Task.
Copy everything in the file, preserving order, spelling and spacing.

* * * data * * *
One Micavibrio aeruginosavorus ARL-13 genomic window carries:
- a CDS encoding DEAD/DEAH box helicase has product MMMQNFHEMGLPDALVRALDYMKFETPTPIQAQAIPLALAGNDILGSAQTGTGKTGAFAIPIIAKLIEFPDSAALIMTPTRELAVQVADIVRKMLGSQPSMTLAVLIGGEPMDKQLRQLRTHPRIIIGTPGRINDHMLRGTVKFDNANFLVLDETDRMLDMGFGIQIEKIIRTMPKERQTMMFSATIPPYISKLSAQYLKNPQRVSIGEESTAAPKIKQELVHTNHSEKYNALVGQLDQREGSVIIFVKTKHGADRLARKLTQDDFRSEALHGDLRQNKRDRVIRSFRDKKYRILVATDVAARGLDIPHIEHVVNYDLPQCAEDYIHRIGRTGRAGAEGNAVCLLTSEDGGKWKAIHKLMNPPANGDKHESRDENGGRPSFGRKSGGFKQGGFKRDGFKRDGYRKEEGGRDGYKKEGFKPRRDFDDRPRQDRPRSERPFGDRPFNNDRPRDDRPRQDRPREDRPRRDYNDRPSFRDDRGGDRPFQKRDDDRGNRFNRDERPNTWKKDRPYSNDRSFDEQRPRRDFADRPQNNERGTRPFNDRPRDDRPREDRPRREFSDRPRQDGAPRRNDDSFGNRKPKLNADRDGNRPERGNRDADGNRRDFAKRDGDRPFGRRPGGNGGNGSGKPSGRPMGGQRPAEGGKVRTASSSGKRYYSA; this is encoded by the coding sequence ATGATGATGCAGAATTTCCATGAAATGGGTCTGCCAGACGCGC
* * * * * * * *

One Micavibrio aeruginosavorus ARL-13 genomic window carries:
- a CDS encoding DEAD/DEAH box helicase has product MMMQNFHEMGLPDALVRALDYMKFETPTPIQAQAIPLALAGNDILGSAQTGTGKTGAFAIPIIAKLIEFPDSAALIMTPTRELAVQVADIVRKMLGSQPSMTLAVLIGGEPMDKQLRQLRTHPRIIIGTPGRINDHMLRGTVKFDNANFLVLDETDRMLDMGFGIQIEKIIRTMPKERQTMMFSATIPPYISKLSAQYLKNPQRVSIGEESTAAPKIKQELVHTNHSEKYNALVGQLDQREGSVIIFVKTKHGADRLARKLTQDDFRSEALHGDLRQNKRDRVIRSFRDKKYRILVATDVAARGLDIPHIEHVVNYDLPQCAEDYIHRIGRTGRAGAEGNAVCLLTSEDGGKWKAIHKLMNPPANGDKHESRDENGGRPSFGRKSGGFKQGGFKRDGFKRDGYRKEEGGRDGYKKEGFKPRRDFDDRPRQDRPRSERPFGDRPFNNDRPRDDRPRQDRPREDRPRRDYNDRPSFRDDRGGDRPFQKRDDDRGNRFNRDERPNTWKKDRPYSNDRSFDEQRPRRDFADRPQNNERGTRPFNDRPRDDRPREDRPRREFSDRPRQDGAPRRNDDSFGNRKPKLNADRDGNRPERGNRDADGNRRDFAKRDGDRPFGRRPGGNGGNGSGKPSGRPMGGQRPAEGGKVRTASSSGKRYYSA; this is encoded by the coding sequence ATGATGATGCAGAATTTCCATGAAATGGGTCTGCCAGACGCGC